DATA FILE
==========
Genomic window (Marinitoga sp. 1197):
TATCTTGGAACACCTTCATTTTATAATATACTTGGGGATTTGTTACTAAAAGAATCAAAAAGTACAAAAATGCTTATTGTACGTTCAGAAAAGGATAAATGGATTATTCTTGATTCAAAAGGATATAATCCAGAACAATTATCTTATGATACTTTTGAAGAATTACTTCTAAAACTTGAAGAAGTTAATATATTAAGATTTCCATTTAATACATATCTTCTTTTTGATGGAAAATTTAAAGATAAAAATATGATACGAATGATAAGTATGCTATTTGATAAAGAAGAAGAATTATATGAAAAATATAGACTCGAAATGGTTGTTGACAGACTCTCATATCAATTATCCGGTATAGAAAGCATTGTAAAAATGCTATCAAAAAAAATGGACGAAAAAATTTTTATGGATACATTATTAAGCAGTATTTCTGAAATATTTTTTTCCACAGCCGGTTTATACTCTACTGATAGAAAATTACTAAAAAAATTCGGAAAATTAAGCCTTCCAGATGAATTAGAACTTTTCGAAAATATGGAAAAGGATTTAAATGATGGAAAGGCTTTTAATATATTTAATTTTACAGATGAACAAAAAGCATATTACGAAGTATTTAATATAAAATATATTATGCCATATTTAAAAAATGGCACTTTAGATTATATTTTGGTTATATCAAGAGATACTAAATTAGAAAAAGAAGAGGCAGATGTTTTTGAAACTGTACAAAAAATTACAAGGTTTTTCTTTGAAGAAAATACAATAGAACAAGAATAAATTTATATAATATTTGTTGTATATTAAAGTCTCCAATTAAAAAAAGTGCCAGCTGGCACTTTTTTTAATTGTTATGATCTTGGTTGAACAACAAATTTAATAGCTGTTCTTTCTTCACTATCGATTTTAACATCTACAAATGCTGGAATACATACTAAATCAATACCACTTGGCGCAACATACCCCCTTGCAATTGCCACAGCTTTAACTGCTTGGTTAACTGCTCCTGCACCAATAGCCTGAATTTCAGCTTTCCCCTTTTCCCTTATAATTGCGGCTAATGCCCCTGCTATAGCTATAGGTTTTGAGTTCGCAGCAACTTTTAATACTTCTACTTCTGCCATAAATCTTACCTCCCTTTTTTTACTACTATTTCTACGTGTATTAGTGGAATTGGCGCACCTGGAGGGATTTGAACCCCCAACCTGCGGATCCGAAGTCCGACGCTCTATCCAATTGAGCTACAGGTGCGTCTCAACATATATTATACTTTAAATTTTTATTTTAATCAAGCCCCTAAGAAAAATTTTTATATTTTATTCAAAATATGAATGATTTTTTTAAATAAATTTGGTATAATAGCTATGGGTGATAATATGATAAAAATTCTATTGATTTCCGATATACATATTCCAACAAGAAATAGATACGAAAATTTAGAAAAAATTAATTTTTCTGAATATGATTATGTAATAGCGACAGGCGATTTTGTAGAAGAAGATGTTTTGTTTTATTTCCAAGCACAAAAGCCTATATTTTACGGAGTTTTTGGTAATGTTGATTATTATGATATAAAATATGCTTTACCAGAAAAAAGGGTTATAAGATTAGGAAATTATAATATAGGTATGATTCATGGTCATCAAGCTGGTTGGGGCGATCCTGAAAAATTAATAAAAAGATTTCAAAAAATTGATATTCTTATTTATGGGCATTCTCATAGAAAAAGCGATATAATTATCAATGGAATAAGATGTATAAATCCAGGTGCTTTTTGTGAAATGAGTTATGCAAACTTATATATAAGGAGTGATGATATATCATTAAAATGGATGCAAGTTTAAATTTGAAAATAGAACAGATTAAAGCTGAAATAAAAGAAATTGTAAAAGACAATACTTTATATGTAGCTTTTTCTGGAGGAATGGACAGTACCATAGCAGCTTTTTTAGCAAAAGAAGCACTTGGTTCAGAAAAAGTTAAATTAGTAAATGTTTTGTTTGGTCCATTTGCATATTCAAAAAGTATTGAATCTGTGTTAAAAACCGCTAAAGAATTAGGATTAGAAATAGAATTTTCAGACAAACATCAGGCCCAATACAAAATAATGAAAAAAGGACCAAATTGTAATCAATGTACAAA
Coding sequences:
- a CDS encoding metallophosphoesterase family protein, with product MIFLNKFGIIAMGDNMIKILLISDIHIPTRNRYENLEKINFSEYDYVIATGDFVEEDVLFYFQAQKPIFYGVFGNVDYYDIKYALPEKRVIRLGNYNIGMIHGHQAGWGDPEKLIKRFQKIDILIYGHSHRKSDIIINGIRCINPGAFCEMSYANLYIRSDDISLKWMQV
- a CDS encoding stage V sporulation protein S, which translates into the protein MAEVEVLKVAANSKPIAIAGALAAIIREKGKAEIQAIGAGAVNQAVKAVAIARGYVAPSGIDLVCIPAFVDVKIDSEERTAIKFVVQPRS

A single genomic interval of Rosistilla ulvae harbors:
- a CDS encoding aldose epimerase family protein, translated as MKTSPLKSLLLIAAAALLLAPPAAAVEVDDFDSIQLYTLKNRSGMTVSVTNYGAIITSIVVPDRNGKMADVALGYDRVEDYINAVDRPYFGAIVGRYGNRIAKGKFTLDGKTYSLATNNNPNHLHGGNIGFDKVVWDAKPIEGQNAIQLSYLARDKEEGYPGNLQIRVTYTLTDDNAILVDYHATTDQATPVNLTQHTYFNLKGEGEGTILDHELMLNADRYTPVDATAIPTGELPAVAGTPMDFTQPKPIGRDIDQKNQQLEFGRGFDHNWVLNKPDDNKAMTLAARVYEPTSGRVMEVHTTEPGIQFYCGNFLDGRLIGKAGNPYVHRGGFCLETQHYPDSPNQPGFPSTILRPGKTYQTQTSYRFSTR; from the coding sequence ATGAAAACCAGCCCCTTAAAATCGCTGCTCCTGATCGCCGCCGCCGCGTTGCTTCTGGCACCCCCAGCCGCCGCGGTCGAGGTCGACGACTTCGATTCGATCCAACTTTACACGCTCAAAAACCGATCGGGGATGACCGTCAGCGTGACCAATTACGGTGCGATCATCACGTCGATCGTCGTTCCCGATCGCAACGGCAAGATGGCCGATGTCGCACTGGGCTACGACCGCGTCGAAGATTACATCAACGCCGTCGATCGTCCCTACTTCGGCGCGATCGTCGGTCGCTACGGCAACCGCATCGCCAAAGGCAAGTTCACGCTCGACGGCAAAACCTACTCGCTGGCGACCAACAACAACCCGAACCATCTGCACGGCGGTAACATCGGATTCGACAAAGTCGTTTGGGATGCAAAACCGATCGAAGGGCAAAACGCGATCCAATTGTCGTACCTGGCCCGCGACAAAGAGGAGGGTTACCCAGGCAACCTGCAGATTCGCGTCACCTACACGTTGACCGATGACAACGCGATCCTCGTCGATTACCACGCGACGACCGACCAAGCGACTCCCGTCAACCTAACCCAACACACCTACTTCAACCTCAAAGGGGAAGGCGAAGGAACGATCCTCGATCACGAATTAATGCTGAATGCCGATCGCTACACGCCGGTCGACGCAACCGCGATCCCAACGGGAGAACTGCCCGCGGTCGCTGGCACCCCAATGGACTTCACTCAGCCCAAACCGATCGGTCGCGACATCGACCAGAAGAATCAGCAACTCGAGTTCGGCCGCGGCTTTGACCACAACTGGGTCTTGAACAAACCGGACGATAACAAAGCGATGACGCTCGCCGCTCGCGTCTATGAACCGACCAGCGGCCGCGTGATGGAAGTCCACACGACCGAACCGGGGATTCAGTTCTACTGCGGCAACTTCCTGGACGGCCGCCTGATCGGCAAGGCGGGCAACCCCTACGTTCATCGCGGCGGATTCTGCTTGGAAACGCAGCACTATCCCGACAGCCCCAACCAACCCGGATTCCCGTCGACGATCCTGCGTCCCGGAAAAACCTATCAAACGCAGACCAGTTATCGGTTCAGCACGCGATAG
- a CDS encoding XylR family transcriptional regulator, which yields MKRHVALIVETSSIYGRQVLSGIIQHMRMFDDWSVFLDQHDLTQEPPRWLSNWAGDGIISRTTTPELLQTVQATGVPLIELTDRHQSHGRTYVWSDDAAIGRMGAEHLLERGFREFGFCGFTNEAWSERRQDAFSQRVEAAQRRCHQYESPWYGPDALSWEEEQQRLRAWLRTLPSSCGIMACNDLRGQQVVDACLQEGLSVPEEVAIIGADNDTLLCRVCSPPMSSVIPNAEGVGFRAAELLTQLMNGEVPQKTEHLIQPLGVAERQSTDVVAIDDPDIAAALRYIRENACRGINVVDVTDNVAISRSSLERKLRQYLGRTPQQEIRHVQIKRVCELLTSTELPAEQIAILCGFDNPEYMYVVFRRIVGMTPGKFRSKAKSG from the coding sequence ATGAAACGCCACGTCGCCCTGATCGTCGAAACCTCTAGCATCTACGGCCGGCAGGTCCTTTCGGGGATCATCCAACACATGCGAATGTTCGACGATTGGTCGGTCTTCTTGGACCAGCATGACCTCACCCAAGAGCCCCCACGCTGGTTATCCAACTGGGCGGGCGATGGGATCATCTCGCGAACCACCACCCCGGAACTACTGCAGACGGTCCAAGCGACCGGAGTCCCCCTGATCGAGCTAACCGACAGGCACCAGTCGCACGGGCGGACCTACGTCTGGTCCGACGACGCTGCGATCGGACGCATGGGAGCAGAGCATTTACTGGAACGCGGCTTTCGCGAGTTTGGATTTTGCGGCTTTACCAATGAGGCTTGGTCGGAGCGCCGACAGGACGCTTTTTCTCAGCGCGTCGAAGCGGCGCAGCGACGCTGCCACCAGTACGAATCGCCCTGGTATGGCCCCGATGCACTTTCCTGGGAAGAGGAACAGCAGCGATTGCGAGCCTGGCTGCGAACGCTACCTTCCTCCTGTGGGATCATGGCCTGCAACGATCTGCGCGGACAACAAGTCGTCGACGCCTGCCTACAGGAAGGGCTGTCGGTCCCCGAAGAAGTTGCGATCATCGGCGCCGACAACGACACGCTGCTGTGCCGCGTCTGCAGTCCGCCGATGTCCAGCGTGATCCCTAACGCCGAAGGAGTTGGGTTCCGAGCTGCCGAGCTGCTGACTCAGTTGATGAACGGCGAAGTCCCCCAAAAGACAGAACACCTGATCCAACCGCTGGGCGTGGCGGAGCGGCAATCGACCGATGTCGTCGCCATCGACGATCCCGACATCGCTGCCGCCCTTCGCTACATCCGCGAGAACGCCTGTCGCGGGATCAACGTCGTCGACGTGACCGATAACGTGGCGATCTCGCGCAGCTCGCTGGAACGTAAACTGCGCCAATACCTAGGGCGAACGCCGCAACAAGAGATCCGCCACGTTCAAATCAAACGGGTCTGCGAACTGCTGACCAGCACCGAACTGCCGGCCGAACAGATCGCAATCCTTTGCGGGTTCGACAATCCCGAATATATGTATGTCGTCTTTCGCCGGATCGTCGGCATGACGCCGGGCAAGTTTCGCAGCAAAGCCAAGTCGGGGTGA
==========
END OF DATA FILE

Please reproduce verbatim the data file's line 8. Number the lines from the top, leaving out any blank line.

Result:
- a CDS encoding XylR family transcriptional regulator, which yields MKRHVALIVETSSIYGRQVLSGIIQHMRMFDDWSVFLDQHDLTQEPPRWLSNWAGDGIISRTTTPELLQTVQATGVPLIELTDRHQSHGRTYVWSDDAAIGRMGAEHLLERGFREFGFCGFTNEAWSERRQDAFSQRVEAAQRRCHQYESPWYGPDALSWEEEQQRLRAWLRTLPSSCGIMACNDLRGQQVVDACLQEGLSVPEEVAIIGADNDTLLCRVCSPPMSSVIPNAEGVGFRAAELLTQLMNGEVPQKTEHLIQPLGVAERQSTDVVAIDDPDIAAALRYIRENACRGINVVDVTDNVAISRSSLERKLRQYLGRTPQQEIRHVQIKRVCELLTSTELPAEQIAILCGFDNPEYMYVVFRRIVGMTPGKFRSKAKSG from the coding sequence ATGAAACGCCACGTCGCCCTGATCGTCGAAACCTCTAGCATCTACGGCCGGCAGGTCCTTTCGGGGATCATCCAACACATGCGAATGTTCGACGATTGGTCGGTCTTCTTGGACCAGCATGACCTCACCCAAGAGCCCCCACGCTGGTTATCCAACTGGGCGGGCGATGGGATCATCTCGCGAACCACCACCCCGGAACTACTGCAGACGGTCCAAGCGACCGGAGTCCCCCTGATCGAGCTAACCGACAGGCACCAGTCGCACGGGCGGACCTACGTCTGGTCCGACGACGCTGCGATCGGACGCATGGGAGCAGAGCATTTACTGGAACGCGGCTTTCGCGAGTTTGGATTTTGCGGCTTTACCAATGAGGCTTGGTCGGAGCGCCGACAGGACGCTTTTTCTCAGCGCGTCGAAGCGGCGCAGCGACGCTGCCACCAGTACGAATCGCCCTGGTATGGCCCCGATGCACTTTCCTGGGAAGAGGAACAGCAGCGATTGCGAGCCTGGCTGCGAACGCTACCTTCCTCCTGTGGGATCATGGCCTGCAACGATCTGCGCGGACAACAAGTCGTCGACGCCTGCCTACAGGAAGGGCTGTCGGTCCCCGAAGAAGTTGCGATCATCGGCGCCGACAACGACACGCTGCTGTGCCGCGTCTGCAGTCCGCCGATGTCCAGCGTGATCCCTAACGCCGAAGGAGTTGGGTTCCGAGCTGCCGAGCTGCTGACTCAGTTGATGAACGGCGAAGTCCCCCAAAAGACAGAACACCTGATCCAACCGCTGGGCGTGGCGGAGCGGCAATCGACCGATGTCGTCGCCATCGACGATCCCGACATCGCTGCCGCCCTTCGCTACATCCGCGAGAACGCCTGTCGCGGGATCAACGTCGTCGACGTGACCGATAACGTGGCGATCTCGCGCAGCTCGCTGGAACGTAAACTGCGCCAATACCTAGGGCGAACGCCGCAACAAGAGATCCGCCACGTTCAAATCAAACGGGTCTGCGAACTGCTGACCAGCACCGAACTGCCGGCCGAACAGATCGCAATCCTTTGCGGGTTCGACAATCCCGAATATATGTATGTCGTCTTTCGCCGGATCGTCGGCATGACGCCGGGCAAGTTTCGCAGCAAAGCCAAGTCGGGGTGA